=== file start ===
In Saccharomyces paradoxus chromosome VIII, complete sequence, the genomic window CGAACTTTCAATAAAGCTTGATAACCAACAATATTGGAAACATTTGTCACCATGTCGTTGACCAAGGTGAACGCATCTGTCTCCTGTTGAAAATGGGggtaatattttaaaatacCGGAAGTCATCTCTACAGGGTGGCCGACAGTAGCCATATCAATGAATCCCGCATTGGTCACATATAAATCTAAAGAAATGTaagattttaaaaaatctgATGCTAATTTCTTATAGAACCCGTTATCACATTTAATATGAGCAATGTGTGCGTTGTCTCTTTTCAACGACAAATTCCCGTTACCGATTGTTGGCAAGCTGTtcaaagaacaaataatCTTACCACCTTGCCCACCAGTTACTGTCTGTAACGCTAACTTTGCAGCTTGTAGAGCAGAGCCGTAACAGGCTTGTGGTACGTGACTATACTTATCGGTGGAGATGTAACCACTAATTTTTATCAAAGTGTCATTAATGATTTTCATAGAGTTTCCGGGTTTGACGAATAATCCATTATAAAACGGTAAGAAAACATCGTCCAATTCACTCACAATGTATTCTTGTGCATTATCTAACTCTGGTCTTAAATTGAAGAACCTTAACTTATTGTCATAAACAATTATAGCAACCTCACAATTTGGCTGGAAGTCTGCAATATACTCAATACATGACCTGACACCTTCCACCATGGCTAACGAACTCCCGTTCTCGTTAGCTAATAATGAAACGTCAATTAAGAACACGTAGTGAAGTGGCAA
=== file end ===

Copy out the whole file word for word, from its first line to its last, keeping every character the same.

In Saccharomyces paradoxus chromosome VIII, complete sequence, the genomic window CGAACTTTCAATAAAGCTTGATAACCAACAATATTGGAAACATTTGTCACCATGTCGTTGACCAAGGTGAACGCATCTGTCTCCTGTTGAAAATGGGggtaatattttaaaatacCGGAAGTCATCTCTACAGGGTGGCCGACAGTAGCCATATCAATGAATCCCGCATTGGTCACATATAAATCTAAAGAAATGTaagattttaaaaaatctgATGCTAATTTCTTATAGAACCCGTTATCACATTTAATATGAGCAATGTGTGCGTTGTCTCTTTTCAACGACAAATTCCCGTTACCGATTGTTGGCAAGCTGTtcaaagaacaaataatCTTACCACCTTGCCCACCAGTTACTGTCTGTAACGCTAACTTTGCAGCTTGTAGAGCAGAGCCGTAACAGGCTTGTGGTACGTGACTATACTTATCGGTGGAGATGTAACCACTAATTTTTATCAAAGTGTCATTAATGATTTTCATAGAGTTTCCGGGTTTGACGAATAATCCATTATAAAACGGTAAGAAAACATCGTCCAATTCACTCACAATGTATTCTTGTGCATTATCTAACTCTGGTCTTAAATTGAAGAACCTTAACTTATTGTCATAAACAATTATAGCAACCTCACAATTTGGCTGGAAGTCTGCAATATACTCAATACATGACCTGACACCTTCCACCATGGCTAACGAACTCCCGTTCTCGTTAGCTAATAATGAAACGTCAATTAAGAACACGTAGTGAAGTGGCAA